Encouraging people not to vote
June 8, 2016 6:36 AM   Subscribe

Imagine a political ad which addresses GOP voters and tries to persuade them to not vote at all in November. That is, it doesn't promote any candidate but simply targets GOP voters and tells them to "This year, stay home". Would such an ad be regarded as illegal, inappropriate or "bad sportsmanship" in the US? Or are these kind of "stay home this November" ads commonplace? Asking from outside the US!
posted by dave99 to Society & Culture (12 answers total) 2 users marked this as a favorite
 
Bad sportsmanship, and counterproductive. It'd be more likely to encourage them to vote. I can't recall this ever being done before, and it may also run foul of voter suppression laws.
posted by corb at 6:45 AM on June 8, 2016 [8 favorites]


I've seen these sorts of "Don't bother" ads before, but they're parodies. They always end with "That's what THEY want you to think. Are you going to let THEM tell you what to do?!?"

And that's exactly why no one really makes them -- the other side would immediately grab on to it not just in their ads, but they'd paper the news channels and talk shows with "Look at this disGUSTing attempt by LIEberals to tell the PEOPLE that they shouldn't VOTE how DARE they!"

(And if you're thinking, well, isn't that the same as voter suppression via ID laws and shorter polling hours and suchlike, yes, but that's too subtle for Fox and Friends.)
posted by Etrigan at 6:47 AM on June 8, 2016


Most voter suppression, depression and disenfranchisement is done through local and regional politics and regulations not mass market ads. The basic reason it's not done isn't decorum, that's gone, but the simple fact that a TV ad "saying don't look at X!" is basically going to do the opposite.

Now studies do indicate that a 'bonus' of attack ads is sometimes lower voter turnout which is sometimes the goal of massive negative ad spends in certain districts.
posted by French Fry at 6:53 AM on June 8, 2016 [2 favorites]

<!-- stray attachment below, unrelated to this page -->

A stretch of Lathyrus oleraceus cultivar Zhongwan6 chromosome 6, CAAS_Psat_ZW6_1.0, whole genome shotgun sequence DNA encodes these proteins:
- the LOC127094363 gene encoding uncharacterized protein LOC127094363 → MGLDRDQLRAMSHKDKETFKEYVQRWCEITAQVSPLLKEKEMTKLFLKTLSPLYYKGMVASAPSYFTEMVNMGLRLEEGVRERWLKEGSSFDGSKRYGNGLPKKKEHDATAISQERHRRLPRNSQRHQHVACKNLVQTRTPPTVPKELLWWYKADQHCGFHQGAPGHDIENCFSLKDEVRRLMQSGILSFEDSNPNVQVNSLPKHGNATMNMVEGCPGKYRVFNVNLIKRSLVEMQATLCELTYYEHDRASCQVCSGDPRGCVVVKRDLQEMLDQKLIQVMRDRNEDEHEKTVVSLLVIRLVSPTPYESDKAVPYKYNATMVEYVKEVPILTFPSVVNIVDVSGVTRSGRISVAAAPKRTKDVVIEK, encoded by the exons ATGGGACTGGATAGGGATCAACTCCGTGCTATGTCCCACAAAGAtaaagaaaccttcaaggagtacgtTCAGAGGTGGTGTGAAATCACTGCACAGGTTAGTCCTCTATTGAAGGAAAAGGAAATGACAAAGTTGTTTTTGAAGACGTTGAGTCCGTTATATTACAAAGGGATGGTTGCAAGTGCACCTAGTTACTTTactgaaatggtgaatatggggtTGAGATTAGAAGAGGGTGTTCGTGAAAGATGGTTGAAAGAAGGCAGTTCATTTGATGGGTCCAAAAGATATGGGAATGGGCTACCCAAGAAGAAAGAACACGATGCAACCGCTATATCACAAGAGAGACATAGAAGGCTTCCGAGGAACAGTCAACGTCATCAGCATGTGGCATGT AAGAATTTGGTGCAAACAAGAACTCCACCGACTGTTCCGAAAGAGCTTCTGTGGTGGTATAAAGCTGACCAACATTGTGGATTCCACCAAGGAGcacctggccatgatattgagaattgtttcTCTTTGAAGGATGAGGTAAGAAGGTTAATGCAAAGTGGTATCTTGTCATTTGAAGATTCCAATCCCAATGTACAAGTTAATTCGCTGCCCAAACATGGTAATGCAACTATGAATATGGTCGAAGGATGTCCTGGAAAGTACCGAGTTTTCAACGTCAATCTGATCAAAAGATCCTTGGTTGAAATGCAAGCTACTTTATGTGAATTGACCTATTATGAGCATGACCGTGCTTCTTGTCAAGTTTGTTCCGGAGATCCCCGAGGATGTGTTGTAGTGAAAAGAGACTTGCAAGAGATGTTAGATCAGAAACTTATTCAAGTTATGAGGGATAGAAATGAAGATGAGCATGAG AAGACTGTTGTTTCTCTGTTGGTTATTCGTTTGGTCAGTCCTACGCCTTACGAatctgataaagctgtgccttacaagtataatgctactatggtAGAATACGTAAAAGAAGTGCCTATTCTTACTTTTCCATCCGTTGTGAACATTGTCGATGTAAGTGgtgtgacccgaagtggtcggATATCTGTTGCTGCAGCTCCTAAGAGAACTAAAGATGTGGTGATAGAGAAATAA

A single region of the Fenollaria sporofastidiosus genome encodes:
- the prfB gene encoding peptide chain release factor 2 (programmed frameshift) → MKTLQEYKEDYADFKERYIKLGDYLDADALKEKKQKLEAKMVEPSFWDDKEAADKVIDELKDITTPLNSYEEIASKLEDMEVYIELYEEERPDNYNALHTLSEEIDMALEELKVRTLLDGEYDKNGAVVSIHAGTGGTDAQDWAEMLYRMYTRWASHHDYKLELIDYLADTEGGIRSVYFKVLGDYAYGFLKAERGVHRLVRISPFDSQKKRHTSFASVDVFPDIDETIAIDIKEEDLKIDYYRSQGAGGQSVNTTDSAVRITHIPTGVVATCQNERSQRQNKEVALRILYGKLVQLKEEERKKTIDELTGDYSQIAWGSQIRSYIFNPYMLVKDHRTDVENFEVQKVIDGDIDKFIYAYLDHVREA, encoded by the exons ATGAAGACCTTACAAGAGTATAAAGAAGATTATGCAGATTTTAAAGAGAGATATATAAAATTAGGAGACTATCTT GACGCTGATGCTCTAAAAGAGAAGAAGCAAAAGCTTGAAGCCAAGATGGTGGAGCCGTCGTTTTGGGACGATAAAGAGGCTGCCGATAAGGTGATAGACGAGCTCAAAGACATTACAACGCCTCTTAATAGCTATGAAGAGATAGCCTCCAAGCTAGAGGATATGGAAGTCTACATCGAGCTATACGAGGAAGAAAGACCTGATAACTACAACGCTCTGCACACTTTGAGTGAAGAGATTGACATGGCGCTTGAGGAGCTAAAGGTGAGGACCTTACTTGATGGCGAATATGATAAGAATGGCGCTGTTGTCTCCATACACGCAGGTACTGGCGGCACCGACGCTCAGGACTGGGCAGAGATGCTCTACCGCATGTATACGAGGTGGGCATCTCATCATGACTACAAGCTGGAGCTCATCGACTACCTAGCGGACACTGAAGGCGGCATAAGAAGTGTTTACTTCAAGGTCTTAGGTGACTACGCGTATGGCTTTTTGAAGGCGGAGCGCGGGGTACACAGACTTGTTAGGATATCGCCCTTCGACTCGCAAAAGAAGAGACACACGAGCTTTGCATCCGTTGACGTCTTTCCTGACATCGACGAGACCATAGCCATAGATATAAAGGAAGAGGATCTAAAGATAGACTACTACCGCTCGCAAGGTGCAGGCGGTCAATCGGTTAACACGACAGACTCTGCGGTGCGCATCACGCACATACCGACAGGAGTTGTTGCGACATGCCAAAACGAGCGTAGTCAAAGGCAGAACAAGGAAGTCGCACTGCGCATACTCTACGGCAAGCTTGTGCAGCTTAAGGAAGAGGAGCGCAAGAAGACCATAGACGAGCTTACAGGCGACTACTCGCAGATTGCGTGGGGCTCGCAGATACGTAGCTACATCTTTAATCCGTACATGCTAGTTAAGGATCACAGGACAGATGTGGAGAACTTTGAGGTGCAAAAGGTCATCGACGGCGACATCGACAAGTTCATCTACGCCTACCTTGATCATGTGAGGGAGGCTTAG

Absolutely not illegal - even if someone tried to pass a law against this, it would absolutely be struck down under the First Amendment. People have the right to tell you not to vote, as long as they're not doing something like THREATENING you if you do vote (obviously that could enter into illegality territory).

But, I have to agree that it would probably be pretty ineffective. That said, negative ads do often have the effect of depressing turnout, without the explicit "Don't show up" messaging.
posted by rainbowbrite at 7:08 AM on June 8, 2016 [3 favorites]


There is a reason this only shows up as an object of derision in pop culture - black people don't vote.
posted by andoatnp at 7:13 AM on June 8, 2016


This is the point of at least some negative political advertising. Not to get you to vote for the other guy, but to make you feel so disgusted at the whole political process that you don't vote at all.
posted by adamrice at 7:36 AM on June 8, 2016 [3 favorites]


Such an ad is not commonplace. Inappropriate? Bad Sportsmanship? Sure, in the eyes of the parties looking to be on the losing end of that proposition. But then again, "inappropriate" or "bad sportsmanship" is hardly unknown in American campaigns. It's just that "don't vote" ads simply don't exist afaik. The 2016 election may be the first where I can envision such an ad even being proposed. By Republicans, addressing GOP voters. Not that I think it will happen.